Community stakeholders joined with former NFL players to launch the “Touchdown Score: Keeping Our Communities Safe & Clean Campaign,” an anti-violence and mentoring initiative geared toward young men ages 15 to 20. One of the group’s first actions was to clean up Hubbard Park, 4942-58 W. Hubbard St., last month.
The roughly four-hour clean-up included raking and bagging leaves, picking up broken glass and other beautification efforts.
Austin native Garrett Wolfe, a former Chicago Bears running back, was one of three former NFL players to lead the campaign. Wolfe was joined by Corey Mays, a Chicago native who played linebacker for four years for various teams and Rashied Davis, a former Chicago Bears wide receiver. Wolfe recalled his developmental years growing up in Austin as his reason for coming back to lend a hand.
“I grew up in the Austin neighborhood, so the Austin community has always meant a lot to me, because it helped to give me the foundation for the many successes that I’ve endured in life,” said Wolfe. “This community has always meant a lot to me.”
Ald. Emma Mitts (37th), who participated in the clean-up, said it’s necessary for star athletes to take an active role in aiding the community.
“As I talked to [the players and heard their stories, they want to give back, they don’t want to hear all of this happening where they grew up,” said Mitts.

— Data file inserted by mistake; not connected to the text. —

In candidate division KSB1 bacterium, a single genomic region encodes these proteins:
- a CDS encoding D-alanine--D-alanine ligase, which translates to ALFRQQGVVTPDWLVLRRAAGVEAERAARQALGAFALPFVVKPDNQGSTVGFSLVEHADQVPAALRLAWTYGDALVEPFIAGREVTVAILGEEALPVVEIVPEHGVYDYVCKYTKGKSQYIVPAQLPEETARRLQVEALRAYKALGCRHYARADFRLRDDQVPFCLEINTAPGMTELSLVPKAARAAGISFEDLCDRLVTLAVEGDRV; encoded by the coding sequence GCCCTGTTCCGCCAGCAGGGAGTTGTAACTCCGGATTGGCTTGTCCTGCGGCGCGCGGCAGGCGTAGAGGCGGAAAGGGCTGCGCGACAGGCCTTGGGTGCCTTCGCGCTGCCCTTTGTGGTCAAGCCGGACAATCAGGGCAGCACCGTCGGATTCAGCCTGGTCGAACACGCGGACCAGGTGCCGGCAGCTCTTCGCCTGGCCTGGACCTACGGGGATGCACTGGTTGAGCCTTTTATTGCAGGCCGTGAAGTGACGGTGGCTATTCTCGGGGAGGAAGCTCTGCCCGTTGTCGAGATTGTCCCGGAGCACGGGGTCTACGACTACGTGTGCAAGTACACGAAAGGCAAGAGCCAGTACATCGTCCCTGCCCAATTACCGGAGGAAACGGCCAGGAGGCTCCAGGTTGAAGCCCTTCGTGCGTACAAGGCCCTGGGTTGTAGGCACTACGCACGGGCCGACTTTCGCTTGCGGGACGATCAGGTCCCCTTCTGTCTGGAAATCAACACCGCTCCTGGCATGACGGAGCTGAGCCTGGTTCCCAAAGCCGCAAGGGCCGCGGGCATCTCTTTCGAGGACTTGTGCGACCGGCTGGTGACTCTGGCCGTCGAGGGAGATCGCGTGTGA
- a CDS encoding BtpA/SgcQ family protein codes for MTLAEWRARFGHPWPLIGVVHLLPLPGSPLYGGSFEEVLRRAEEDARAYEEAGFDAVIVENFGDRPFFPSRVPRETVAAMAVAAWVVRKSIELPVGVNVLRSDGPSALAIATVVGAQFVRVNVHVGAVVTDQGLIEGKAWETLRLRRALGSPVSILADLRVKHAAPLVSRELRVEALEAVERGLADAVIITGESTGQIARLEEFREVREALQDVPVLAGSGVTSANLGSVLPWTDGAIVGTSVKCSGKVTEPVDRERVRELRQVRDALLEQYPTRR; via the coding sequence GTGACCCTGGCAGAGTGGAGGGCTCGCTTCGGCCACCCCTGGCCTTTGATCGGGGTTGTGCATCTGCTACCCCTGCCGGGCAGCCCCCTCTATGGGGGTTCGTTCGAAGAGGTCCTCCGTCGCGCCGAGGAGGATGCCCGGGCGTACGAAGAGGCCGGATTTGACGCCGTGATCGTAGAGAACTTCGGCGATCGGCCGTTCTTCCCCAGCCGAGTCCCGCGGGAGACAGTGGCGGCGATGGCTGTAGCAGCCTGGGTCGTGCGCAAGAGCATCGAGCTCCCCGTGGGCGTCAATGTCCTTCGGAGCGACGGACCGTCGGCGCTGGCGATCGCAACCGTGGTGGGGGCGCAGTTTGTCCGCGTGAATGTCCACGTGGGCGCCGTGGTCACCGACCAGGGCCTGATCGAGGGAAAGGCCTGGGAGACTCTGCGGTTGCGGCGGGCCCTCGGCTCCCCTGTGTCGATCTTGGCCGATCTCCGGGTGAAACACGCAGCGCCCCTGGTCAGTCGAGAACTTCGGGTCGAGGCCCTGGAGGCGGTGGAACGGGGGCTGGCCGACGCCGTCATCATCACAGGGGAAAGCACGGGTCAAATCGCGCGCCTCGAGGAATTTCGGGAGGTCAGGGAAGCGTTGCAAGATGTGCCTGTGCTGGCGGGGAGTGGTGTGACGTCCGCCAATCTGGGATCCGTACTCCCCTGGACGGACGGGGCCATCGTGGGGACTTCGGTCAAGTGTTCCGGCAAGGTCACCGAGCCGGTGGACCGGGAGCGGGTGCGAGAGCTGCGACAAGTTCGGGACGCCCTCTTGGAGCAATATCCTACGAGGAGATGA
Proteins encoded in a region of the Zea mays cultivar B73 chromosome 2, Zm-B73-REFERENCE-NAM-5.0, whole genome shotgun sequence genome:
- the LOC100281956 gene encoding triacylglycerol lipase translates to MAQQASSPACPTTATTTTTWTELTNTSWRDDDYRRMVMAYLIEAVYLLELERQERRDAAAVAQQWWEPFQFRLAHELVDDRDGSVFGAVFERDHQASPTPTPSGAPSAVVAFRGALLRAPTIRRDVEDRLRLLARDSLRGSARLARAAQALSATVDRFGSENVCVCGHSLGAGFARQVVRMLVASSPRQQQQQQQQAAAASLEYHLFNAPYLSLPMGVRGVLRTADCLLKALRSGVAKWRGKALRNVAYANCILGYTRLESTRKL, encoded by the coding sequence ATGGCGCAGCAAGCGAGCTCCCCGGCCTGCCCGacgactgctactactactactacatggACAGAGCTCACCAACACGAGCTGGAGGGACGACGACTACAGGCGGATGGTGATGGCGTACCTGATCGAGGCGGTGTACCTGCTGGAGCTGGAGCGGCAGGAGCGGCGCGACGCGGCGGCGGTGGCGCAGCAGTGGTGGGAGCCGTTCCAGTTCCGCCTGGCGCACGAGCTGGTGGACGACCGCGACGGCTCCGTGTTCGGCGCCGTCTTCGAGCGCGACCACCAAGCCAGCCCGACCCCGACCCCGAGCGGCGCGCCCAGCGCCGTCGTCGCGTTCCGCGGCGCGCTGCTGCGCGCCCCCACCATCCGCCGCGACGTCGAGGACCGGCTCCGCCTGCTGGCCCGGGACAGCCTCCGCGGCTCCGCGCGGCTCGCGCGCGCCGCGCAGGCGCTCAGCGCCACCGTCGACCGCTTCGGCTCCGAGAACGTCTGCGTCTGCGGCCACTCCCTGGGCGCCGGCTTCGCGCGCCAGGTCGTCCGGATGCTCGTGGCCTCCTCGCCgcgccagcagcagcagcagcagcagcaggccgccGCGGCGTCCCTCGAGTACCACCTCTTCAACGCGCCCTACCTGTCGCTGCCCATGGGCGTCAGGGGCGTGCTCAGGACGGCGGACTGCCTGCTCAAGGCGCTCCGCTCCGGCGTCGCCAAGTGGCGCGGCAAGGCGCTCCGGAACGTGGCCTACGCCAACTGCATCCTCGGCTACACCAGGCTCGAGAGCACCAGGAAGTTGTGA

“I’m excited about it because I think it’ll show that we’re all together,” she said. “We need to keep our neighborhood clean, our parks clean, and let the people around here know what they’re doing is not right. For groups to come out and do something like this it shows a presence in the neighborhood for those who are afraid to come out.”
The Institute of Nonviolence Chicago, who was a partner in the event, enlisted their amateur chefs to provide grilled hotdogs, chips and water for volunteers. INC Program Manager Marilyn Pitchfork said the clean-up is one of many events taking place in Austin to make the community a safer place. She said these sorts of efforts will increase the appreciation for the community.
“We’re bringing the guys out here to take ownership of what’s going in the community with a clean-up,” said Pitchfork.
Colin Longworth, director of Home Team Closet, a nonprofit started by former NFL star D.J. Williams, hoped similar community-focused events will encourage other former professional athletes and neighborhood residents to do their part to help. Home Team Closet gives players the opportunity to donate clothing to individuals in underserved communities.
“In talking with Ald. Mitts, I think this kind of the first step in trying to curb that violence,” said Longwood. “When you’re proud of where you live and where you come from, it emboldens people to want to do better. Hopefully, we can start there.”
Longworth anticipates future sponsorship from Skoozi, a new, Chicago-based informational app that will provide more aid to targeted communities.
“As it gets colder, we won’t be able to do a clean-up every time so we wanted to create programs and alternatives for our young people to be able to do something productive instead of be on the street,” said Longwood.